On any given night from early June to late August the Pickard Theatre on the campus of Bowdoin College in Brunswick, Maine, is ablaze with lights. Crowds flock to hear one of four Broadway musicals performed in the 500-seat theatre by one of the largest professional theatre companies in the state. Inevitably, after more than two hours of enchantment – acting, dancing, singing and dazzling design, that audience is on its feet cheering.
"You get the best of the best here," award-winning director Marc Robin explains. Seeing a show at MSMT is about as close to being on Broadway without actually going to New York. It's the standards they set, the expectations they ask of their artists."
Indeed, for the past fifty-five years the Brunswick theatre company, founded by Victoria Crandall in 1959, has been producing musical theatre for summer audiences. It has grown from a summer stock company to a resident regional theatre and has become one of the chief draws for visitors and locals alike to this lovely, coastal college town just forty minutes north of Portland. As it opens its 56th season June 5, 2014, it is under the helm of a new Artistic Director, Curt Dale Clark, who is partnered by Stephanie Dupal, a twenty-year member of the MSMT team, who has just been named Managing Director. It is a business model that plays well to the strengths and personalities of each of the new leaders.
Both Clark, who has extensive experience in regional theatre and is a familiar face as an actor from seasons past on the Pickard Stage, and Dupal combine a strong sense of the company's history with a bold, bright vision for its future. The atmosphere in the company's offices on Elm Street just a few weeks before rehearsals begin is electric with anticipation. For 2014 MSMT will present four main stage productions, The Buddy Holly Story, Chamberlain, a little-known but magnificent musical about the Civil War hero and Maine governor Joshua Chamberlain and his wife Fanny, Seven Brides for Seven Brothers, and Footloose. These are in addition to several special events, among them, a concert performance of Godspell and children's theatre productions of The Little Mermaid and The Teacher from the Black Lagoon.
From mid-May until closing night, August 23, the more than one hundred-person summer company will build all their own scenery, costumes, and props, rehearse the four shows with intricate schedules to accommodate the personnel and production needs, and engage in a number of community outreach activities. This they will accomplish despite a mind-bogglingly tight schedule, and somehow, when the curtain goes up, they will make it all appear effortless. But then, that is the thrill of theatre at its best, and MSMT seems to have a special flair for wizardry.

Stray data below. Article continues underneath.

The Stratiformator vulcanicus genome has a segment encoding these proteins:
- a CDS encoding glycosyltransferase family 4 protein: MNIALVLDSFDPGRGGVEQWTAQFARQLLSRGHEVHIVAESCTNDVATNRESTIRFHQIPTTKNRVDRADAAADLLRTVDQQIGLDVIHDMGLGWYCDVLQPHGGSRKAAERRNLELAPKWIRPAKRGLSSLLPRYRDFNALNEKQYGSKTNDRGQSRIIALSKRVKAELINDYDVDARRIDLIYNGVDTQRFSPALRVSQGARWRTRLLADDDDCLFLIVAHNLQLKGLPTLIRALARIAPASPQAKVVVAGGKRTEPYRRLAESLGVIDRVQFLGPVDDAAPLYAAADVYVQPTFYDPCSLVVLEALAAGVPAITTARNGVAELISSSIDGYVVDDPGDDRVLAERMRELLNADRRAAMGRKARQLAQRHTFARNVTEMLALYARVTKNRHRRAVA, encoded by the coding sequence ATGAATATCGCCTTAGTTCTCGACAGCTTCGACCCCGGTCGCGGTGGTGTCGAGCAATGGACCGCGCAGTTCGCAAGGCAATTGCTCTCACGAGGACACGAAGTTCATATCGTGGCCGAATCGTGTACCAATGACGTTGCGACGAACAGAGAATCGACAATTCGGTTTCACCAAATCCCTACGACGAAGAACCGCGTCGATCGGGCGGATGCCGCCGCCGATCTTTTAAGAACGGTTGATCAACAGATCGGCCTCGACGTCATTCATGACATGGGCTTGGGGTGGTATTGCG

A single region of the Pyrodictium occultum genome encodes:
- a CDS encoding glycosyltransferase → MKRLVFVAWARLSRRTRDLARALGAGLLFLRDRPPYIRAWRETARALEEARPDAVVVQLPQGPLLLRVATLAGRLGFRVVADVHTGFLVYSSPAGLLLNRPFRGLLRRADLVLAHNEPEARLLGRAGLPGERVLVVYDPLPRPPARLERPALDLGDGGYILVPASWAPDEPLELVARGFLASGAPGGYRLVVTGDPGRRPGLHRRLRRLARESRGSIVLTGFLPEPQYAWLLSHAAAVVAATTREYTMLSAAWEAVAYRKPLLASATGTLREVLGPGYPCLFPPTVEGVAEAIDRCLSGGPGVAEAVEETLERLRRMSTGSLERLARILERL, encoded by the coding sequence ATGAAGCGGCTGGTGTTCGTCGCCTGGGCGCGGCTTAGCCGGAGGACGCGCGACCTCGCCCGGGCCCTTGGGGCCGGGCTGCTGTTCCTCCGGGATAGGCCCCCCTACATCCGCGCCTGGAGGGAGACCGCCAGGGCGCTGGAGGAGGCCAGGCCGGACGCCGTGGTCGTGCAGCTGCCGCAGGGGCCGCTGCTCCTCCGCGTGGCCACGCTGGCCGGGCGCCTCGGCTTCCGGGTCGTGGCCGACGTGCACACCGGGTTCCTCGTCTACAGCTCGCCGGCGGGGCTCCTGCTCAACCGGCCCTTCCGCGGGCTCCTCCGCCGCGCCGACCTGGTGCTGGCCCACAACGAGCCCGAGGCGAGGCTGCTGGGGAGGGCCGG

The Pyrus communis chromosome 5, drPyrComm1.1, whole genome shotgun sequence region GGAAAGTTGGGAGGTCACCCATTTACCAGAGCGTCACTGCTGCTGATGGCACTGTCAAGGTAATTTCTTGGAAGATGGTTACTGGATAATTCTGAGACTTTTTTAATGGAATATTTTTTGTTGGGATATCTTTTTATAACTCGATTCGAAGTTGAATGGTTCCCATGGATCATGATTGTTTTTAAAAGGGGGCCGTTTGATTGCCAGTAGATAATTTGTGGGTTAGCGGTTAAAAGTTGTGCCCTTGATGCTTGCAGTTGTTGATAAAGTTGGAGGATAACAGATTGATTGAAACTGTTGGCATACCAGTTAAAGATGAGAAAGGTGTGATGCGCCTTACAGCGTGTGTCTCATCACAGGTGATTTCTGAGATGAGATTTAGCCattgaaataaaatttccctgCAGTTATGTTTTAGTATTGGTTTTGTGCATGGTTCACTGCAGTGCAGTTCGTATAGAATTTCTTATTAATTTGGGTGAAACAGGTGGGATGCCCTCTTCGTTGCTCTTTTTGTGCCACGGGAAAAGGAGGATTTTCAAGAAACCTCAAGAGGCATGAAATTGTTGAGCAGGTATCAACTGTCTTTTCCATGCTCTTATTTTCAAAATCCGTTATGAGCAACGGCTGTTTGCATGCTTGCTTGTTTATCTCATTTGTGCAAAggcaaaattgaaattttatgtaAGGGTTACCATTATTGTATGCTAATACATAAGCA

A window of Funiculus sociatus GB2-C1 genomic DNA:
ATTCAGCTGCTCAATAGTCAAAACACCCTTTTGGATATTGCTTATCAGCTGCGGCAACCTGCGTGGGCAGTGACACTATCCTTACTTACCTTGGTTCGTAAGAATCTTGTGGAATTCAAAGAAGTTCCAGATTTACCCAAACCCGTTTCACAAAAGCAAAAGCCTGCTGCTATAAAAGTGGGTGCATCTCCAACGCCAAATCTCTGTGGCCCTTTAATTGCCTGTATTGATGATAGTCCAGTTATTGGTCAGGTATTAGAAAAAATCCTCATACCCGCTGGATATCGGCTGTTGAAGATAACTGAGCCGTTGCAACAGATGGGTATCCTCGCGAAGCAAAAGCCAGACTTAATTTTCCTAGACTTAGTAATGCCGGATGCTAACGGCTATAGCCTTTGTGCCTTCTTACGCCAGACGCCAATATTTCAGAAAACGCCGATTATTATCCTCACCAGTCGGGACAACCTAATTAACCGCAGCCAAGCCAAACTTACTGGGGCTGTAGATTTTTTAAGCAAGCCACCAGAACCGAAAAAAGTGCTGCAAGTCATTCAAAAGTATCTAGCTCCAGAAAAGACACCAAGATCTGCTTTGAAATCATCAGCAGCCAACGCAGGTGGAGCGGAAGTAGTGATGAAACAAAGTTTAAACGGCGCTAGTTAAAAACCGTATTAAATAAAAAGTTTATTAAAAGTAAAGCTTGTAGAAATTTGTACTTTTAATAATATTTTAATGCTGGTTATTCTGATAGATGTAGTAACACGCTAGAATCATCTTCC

"It's our job to make it look seamless and easy," Dupal says. "The audience expects that, and fortunately we have a creative team that almost always does deliver."
Talking with the management and artists who make this possible offers a lively glimpse into this world of very real "make-believe." Like any successful endeavor, a theatre company must run efficiently and practically, but MSMT seems to do more than that. "We are a family. When things are great we celebrate, and when they are rough, we pick each other up. It's such a wonderful experience!" enthuses director/choreographer Raymond Marc Dumont, who has worked for MSMT in managerial and creative capacities. It is a sentiment reiterated in every interview I undertake with company members, and it is, no doubt, this spirit which contributes so potently to the theatre's success.
When asked how he feels to be executing his duties as Artistic Director, instead of last year's interim title of "Artistic Consultant," Curt Dale Clark articulates his respect for the company's traditions, as well as his goals to enhance its presence in Maine's theatrical landscape. "Last year I felt I was a caretaker, which is a valuable skill, but this year I feel Stephanie and I can say 'this is how we want to go forward.' Not that things have not been done well in the past, but we can implement a new take." He has, for example, a number of exciting ideas, in the drawing-board stage and thus not yet for publication, which involve expanding the company's repertory and collaborating with other Maine theatre groups
But one of the areas which Clark is clear about wanting to make some changes is in the company's audition process. Having just returned from the annual spring junket to New York and the Southeast Theatre Conference, where he and Dupal auditioned some 2000 actors to fill the company roster, Clark says he wants to upgrade the audition studio locations and to rearrange the schedule of auditions "in order to let the directors and choreographers see the intern auditions as well as equity callbacks, and not have to take my word on the interns."